ADAMS COUNTY, Colo. — The fate of the man tried for first-degree murder in the shooting and killing of Adams County Deputy Heath Gumm is now in the hands of the jury following Tuesday's closing arguments.
The prosecution's closing argument focused on how the actions of Dreion Dearing were not justifiable as self-defense.
“You don't shoot a law enforcement officer. You don't ambush a law enforcement officer who's not even prepared to react,” the prosecution said. "The defendant's actions are not legally justified."
Dearing's public defenders argued that Dearing was in fact acting in self-defense that night. They claimed that evidence shows deputy Gumm fired his gun first, and left Dearing with no choice but to try and save his own life by firing back in response.
“Shots were fired over Mr. Dearing's shoulder, and that's what starts the gunfire. That's what started a gunfight," Attorney Joe Archambault said. "Dearing was not the initial aggressor."
Archambault also argued that Dearing was too intoxicated to have made a reasonable decision that night and that he did not intend to assault or kill anyone.
17th Judicial District Attorney Dave Young responded to this in his rebuttal argument saying, "It's not just intoxication. You have to look at the defendant's actions. Obviously he was capable of pointing and firing a gun seven times and hitting deputy Gumm twice.”
The closing arguments were initially set to take place at 1 p.m. Monday. On Monday afternoon, the jury heard instructions and was then released for the day. Court resumed at 9 a.m. Tuesday.
Dearing, 24, is charged with first-degree murder in Gumm’s death, which happened the night of Jan. 24, 2018. Dearing was initially scheduled to stand trial earlier this year, but a judge declared a mistrial in part due to the coronavirus pandemic. The proceeding was subsequently rescheduled.
> Video above: A tribute to Deputy Gumm.
Dozens of witnesses appeared in court over the course of the trial, now in its fifth week. Dearing chose not to testify.
Throughout the trial, jurors have heard conflicting arguments from Young and Dearing’s public defenders about what exactly happened that night nearly two years ago.
The main points of discussion are centered around the events that brought Dearing to the area that night, who fired their weapon first and whether Dearing was acting in self-defense when he fired his gun seven times.
The shooting happened in a neighborhood southeast of Washington Street and East 88th Avenue. Young said it began with a burglary call just before 6:58 p.m., when Dearing showed up at a former teacher’s apartment who had allegedly sexually assaulted his cousin.
The teacher and others who were at the apartment that night served as witnesses in the trial. They claimed that Dearing’s cousin, a minor at the time, and the teacher’s girlfriend at the time, got into a fight earlier that day in a parking lot near the teacher's apartment.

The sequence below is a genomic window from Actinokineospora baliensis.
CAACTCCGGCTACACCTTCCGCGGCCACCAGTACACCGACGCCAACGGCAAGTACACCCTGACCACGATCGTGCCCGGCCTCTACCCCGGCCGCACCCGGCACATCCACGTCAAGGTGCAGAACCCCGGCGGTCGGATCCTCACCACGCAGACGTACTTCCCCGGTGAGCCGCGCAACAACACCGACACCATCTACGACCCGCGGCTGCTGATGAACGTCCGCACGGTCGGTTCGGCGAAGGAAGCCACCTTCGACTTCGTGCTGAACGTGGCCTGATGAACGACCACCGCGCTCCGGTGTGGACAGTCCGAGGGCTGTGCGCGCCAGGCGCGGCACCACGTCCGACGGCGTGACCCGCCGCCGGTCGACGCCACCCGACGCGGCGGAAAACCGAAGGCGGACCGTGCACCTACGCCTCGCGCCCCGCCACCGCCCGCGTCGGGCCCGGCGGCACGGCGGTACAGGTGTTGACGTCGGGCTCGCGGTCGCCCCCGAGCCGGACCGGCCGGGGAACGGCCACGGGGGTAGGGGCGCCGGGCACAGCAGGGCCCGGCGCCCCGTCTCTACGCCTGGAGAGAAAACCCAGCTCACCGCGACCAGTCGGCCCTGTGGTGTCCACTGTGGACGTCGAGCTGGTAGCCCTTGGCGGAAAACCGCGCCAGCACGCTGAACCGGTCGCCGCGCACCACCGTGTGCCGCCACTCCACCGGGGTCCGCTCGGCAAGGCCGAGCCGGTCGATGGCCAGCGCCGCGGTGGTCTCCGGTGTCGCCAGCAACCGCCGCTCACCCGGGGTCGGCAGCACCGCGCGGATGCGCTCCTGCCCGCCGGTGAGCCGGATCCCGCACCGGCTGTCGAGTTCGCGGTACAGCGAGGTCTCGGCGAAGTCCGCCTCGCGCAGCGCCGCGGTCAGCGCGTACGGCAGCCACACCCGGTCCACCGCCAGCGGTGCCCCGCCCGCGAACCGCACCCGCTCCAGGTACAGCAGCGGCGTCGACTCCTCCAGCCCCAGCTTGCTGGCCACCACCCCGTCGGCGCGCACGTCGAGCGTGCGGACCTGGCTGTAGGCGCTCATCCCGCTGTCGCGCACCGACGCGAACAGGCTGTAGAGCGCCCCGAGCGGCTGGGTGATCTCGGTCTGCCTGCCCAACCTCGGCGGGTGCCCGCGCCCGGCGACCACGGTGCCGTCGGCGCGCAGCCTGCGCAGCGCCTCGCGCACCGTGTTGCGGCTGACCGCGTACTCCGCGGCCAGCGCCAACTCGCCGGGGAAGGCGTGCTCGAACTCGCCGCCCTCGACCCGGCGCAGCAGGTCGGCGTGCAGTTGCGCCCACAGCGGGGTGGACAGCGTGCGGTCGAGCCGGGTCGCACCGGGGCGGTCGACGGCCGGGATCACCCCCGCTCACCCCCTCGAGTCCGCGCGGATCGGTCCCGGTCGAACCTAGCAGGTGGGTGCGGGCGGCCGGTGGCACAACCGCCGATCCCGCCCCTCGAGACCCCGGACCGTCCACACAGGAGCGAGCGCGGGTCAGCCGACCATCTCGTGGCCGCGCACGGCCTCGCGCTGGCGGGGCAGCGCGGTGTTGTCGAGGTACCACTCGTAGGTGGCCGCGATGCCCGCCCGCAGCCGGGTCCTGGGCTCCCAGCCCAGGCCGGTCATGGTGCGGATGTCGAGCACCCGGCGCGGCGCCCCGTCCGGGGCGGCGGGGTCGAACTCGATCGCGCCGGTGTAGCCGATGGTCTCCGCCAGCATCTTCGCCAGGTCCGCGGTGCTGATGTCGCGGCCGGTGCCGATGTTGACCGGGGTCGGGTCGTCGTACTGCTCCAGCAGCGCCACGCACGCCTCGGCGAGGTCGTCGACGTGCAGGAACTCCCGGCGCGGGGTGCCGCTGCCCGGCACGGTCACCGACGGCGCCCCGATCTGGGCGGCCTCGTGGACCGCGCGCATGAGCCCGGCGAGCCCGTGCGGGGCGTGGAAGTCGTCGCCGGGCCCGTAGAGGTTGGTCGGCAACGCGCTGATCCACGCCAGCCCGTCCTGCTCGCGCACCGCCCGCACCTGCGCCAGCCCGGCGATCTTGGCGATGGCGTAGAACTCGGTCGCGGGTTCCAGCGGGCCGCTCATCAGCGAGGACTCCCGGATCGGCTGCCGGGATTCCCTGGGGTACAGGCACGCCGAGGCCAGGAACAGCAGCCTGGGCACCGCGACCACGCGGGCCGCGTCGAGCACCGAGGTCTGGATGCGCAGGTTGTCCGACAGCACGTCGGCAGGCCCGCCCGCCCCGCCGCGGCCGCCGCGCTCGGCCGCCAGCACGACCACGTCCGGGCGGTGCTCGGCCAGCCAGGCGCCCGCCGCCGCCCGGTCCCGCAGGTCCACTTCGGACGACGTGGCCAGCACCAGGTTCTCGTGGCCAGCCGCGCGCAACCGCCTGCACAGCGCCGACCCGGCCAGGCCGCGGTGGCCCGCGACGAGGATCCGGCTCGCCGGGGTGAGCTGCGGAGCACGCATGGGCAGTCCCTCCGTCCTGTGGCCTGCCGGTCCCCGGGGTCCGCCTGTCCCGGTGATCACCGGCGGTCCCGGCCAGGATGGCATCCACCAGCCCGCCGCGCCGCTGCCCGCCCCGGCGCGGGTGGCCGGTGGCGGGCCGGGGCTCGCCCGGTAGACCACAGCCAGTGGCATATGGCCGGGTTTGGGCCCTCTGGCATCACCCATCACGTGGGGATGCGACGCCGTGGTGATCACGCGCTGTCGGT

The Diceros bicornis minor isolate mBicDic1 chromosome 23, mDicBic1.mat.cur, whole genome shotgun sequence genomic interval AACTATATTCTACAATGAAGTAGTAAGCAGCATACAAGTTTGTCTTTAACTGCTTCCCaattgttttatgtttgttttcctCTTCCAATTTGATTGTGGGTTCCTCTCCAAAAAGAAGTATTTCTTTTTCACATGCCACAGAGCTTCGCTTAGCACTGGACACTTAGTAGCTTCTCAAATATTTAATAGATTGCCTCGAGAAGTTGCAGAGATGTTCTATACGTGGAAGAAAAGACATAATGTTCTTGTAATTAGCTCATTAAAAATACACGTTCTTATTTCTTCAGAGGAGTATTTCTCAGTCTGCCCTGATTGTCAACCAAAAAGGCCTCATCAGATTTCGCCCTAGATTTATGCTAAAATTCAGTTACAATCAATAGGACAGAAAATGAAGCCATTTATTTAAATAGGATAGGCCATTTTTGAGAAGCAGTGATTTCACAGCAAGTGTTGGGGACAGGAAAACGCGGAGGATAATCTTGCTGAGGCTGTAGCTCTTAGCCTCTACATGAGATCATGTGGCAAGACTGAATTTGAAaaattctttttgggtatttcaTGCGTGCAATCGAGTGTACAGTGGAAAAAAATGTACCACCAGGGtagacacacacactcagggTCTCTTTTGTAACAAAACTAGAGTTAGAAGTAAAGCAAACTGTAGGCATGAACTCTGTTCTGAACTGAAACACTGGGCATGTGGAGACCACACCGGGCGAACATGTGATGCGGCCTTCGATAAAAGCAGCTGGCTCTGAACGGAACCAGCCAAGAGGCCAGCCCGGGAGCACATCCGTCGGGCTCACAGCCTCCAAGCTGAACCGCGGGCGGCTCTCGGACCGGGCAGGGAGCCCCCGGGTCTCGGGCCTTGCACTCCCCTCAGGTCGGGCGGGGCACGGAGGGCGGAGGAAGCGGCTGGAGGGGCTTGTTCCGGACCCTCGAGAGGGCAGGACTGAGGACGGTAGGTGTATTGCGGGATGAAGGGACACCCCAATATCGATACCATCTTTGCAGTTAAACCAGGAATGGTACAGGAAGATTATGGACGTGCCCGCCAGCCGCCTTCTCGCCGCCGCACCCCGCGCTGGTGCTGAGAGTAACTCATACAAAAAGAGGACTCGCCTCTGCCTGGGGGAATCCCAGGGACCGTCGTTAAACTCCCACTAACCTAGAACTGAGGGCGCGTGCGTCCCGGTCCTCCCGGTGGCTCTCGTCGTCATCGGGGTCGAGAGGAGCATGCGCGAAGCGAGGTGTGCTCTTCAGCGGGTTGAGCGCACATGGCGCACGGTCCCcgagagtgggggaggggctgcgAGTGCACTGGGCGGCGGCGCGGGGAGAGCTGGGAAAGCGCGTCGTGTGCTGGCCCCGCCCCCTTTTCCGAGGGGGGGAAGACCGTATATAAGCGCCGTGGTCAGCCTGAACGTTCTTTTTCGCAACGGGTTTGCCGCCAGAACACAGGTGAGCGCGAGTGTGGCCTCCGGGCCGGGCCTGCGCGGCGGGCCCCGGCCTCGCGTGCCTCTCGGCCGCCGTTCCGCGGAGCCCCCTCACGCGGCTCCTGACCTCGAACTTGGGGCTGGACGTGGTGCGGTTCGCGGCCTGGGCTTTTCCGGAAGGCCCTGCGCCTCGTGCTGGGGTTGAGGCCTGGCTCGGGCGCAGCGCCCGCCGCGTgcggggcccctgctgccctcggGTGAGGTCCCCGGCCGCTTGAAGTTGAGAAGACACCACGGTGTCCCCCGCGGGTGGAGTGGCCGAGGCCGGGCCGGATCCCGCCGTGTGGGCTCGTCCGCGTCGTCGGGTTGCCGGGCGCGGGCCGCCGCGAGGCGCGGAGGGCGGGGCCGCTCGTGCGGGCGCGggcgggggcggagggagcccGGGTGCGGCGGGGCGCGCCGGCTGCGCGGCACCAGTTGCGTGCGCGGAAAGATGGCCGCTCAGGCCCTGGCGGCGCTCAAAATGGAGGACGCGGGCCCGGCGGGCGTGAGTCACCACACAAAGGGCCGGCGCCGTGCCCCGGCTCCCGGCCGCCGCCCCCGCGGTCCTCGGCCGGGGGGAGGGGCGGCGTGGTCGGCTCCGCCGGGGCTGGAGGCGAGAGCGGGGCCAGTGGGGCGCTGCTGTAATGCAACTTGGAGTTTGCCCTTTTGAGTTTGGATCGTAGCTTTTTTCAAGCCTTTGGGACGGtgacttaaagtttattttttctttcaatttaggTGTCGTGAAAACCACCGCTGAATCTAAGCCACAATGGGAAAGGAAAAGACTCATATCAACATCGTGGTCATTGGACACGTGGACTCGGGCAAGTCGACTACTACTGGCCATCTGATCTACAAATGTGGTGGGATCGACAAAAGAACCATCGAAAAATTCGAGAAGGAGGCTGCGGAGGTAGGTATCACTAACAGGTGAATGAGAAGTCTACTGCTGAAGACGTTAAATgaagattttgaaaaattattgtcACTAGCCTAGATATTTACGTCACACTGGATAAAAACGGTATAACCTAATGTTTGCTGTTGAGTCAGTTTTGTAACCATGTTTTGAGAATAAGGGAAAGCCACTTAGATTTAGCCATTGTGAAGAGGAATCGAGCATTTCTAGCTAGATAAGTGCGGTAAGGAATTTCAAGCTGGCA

The teacher claimed later that night, after the two fought, Dearing showed up at his apartment and punched him and his friend and stole his and his friends' phones and wallets. Evidence showed that car keys that belonged to Dearing’s car were dropped in the apartment after the incident.
Prosecutors said that Dearing ran from the apartment when police arrived, and then climbed onto a deck at a nearby house and fired at Gumm, who shot back after he fell to the ground with a gunshot wound to his chest. After that, Young said Dearing ran across the street and unloaded his gun near a van. That weapon – which prosecutors said was linked to the bullets that killed Gumm – had Dearing’s blood and fingerprints on it.
Public defenders and prosecutors argued over who shot first leading up to Gumm’s death. Defenders said that Dearing was not the initial aggressor, and that Gumm pointed his weapon and was in a combative stance before Dearing shot, claiming that Dearing was acting out of self-defense. Prosecutors said Dearing was lying in wait and that it was a choice for Dearing to fire back seven times
Police followed Dearing’s footprints through surrounding yards, picking up his lost hat along the way, before they traced him to a treehouse just 150 feet from where Gumm was shot, Young said.
Archambault said what happened next indicated the Adams County Sheriff’s Office was not able to treat Dearing objectively during an investigation that involved the death of one of their own.
“Officers called him a 'sad sack of [expletive],' they had their guns drawn on him,” he said. “Deputies said 'give me a [expletive] excuse.'"
Sgt. Christopher Gruenberger, who was on the scene as an on-call detective the night of Jan. 24, 2018, served as a witness in the trial and said he followed foot prints in the snow to the tree house, where they then knocked the treehouse down and used a K9 to search it. They then pulled the man out of the tree house and arrested him.
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